10 Questions with Karen Mok
- By Edward Clifford
Mimi herself wasn't on great terms with the ancestors. Her altar was stuffed in the corner next to the laundry hamper, a sweat-stained sports bra thrown hastily over the incense sticks. She hadn't made a chicken thigh or alcohol offering since Po Po's diagnosis three years ago. And she certainly would never risk burning paper money in her circa-1900s apartment building—the smoke alarm had a vendetta against her.
—from "The Ancestors," Vol. 64, Issue 2 (Summer 2023)
Tell us about one of the first pieces you wrote.
This is actually the second short story I’ve ever written! This piece wouldn’t be where it is today without Morgan Talty, whose mentorship shaped how I understand the short story as a form. I don’t have a traditional writing background, and I’m learning to be proud that I came into writing later in life, to overcome the imposter syndrome and internalized ageism, to still write as if everything is possible. Writing this short story made me feel all of that.
What writer(s) or works have influenced the way you write now?
The television show Friday Night Lights will always be my North Star for rendering characters with humanity, for creating a sense of place. Charles Yu’s How to Live Safely in a Science Fiction Universe is an enormous influence on how and why to write speculative fiction. I return to James Baldwin’s Giovanni's Room constantly for lessons on writing intimacy and tenderness. Gabrielle Zevin’s Tomorrow, Tomorrow, and Tomorrow gives me the confidence to write the intricacies of relationships, particularly friendships, over time.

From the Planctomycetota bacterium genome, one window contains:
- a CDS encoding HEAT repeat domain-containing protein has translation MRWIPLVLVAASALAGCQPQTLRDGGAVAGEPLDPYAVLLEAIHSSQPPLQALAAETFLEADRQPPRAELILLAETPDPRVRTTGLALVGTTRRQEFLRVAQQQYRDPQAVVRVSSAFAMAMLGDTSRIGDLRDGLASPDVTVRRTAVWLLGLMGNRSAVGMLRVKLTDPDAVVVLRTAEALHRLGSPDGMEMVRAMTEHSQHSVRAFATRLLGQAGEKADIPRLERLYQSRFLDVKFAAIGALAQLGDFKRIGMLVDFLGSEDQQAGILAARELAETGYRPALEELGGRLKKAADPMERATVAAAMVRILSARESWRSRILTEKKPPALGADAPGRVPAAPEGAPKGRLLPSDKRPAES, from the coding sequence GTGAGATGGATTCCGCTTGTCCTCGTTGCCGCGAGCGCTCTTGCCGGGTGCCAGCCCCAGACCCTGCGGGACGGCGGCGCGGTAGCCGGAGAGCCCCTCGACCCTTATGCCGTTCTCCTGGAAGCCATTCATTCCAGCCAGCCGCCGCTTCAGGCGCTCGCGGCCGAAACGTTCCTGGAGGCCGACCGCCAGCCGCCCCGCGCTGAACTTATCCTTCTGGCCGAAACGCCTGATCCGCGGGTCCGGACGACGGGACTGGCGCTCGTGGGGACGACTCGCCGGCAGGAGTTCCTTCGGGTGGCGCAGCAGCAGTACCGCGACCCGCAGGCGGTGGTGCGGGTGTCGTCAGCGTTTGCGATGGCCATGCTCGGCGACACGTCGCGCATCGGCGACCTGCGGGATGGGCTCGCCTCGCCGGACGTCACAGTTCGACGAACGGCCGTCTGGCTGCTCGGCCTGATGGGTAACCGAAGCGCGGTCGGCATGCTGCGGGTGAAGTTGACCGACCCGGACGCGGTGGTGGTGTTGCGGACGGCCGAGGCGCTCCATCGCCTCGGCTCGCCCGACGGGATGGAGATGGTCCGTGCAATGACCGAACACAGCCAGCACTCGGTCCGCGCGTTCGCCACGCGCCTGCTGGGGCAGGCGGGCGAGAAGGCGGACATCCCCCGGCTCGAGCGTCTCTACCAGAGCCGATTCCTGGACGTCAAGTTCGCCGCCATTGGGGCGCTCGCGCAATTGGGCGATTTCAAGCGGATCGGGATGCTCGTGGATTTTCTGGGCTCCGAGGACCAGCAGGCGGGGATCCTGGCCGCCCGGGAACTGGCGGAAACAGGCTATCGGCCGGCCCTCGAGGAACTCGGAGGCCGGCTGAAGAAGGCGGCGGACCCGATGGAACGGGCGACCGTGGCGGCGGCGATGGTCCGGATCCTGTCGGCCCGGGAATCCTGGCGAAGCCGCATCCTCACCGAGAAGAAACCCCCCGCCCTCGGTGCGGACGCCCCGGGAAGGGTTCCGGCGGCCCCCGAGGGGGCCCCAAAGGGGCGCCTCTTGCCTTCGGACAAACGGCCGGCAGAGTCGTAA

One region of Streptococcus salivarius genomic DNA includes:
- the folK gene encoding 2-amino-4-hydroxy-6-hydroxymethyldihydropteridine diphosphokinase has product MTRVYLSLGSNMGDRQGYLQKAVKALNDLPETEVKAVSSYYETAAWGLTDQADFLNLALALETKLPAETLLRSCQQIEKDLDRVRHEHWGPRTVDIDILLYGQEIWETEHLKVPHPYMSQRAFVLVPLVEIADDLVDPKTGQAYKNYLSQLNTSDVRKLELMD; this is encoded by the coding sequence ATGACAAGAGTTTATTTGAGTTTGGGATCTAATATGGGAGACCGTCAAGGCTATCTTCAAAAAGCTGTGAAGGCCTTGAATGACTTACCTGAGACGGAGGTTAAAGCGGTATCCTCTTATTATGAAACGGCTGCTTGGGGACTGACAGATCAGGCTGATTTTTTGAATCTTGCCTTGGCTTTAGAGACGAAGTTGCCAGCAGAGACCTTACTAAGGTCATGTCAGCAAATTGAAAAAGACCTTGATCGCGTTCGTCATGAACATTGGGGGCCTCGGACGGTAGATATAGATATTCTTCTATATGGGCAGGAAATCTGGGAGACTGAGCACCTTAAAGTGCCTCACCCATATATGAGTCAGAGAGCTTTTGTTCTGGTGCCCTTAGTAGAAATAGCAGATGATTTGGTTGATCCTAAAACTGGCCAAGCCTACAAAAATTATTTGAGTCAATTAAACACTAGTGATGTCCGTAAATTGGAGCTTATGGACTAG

What other professions have you worked in?
My first job was a cashier at Publix, this grocery store in the South that’s still one of my favorite places in the world. I think my interest in people, in understanding how we inhabit the world, began with observing what groceries people buy.
Most recently, I was the co-founder of a mental health company with a mission to increase access to care for the Asian American community. Inclusive, universal access to mental health care is an issue I care deeply about, and I continue to advocate for policy change at the city level in New York.
What did you want to be when you were young?
I wanted a thousand lives in one life, and I think part of me still yearns for that, if only to understand a bit of what it means to be human, to be alive. Writing is very much a manifestation of this urge; I can create characters who do a thousand different things. I get to research and imagine what their lives would be like.
But I definitely wanted to be a marine biologist. The South Carolina Aquarium touch tank really got me!
What inspired you to write this piece?
My PoPo died from COVID, early on in the pandemic, before we had vaccines. I didn’t get to say goodbye to her. I didn’t know how to grieve. Did anyone?